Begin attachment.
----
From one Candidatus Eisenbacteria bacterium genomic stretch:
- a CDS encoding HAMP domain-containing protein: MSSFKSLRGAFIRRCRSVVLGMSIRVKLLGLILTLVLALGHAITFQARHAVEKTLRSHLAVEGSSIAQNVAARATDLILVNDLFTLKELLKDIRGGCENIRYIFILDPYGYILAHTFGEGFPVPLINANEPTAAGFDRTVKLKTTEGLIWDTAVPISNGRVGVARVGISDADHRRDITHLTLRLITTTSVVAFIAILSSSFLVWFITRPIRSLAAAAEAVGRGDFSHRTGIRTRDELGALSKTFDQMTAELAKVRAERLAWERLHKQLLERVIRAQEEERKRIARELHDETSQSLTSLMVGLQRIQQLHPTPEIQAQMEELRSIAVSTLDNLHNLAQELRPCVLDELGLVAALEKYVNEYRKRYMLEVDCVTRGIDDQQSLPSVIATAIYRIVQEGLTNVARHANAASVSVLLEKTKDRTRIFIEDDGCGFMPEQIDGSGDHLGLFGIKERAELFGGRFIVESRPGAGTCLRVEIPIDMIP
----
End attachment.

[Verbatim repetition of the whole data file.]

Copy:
From one Candidatus Eisenbacteria bacterium genomic stretch:
- a CDS encoding HAMP domain-containing protein: MSSFKSLRGAFIRRCRSVVLGMSIRVKLLGLILTLVLALGHAITFQARHAVEKTLRSHLAVEGSSIAQNVAARATDLILVNDLFTLKELLKDIRGGCENIRYIFILDPYGYILAHTFGEGFPVPLINANEPTAAGFDRTVKLKTTEGLIWDTAVPISNGRVGVARVGISDADHRRDITHLTLRLITTTSVVAFIAILSSSFLVWFITRPIRSLAAAAEAVGRGDFSHRTGIRTRDELGALSKTFDQMTAELAKVRAERLAWERLHKQLLERVIRAQEEERKRIARELHDETSQSLTSLMVGLQRIQQLHPTPEIQAQMEELRSIAVSTLDNLHNLAQELRPCVLDELGLVAALEKYVNEYRKRYMLEVDCVTRGIDDQQSLPSVIATAIYRIVQEGLTNVARHANAASVSVLLEKTKDRTRIFIEDDGCGFMPEQIDGSGDHLGLFGIKERAELFGGRFIVESRPGAGTCLRVEIPIDMIP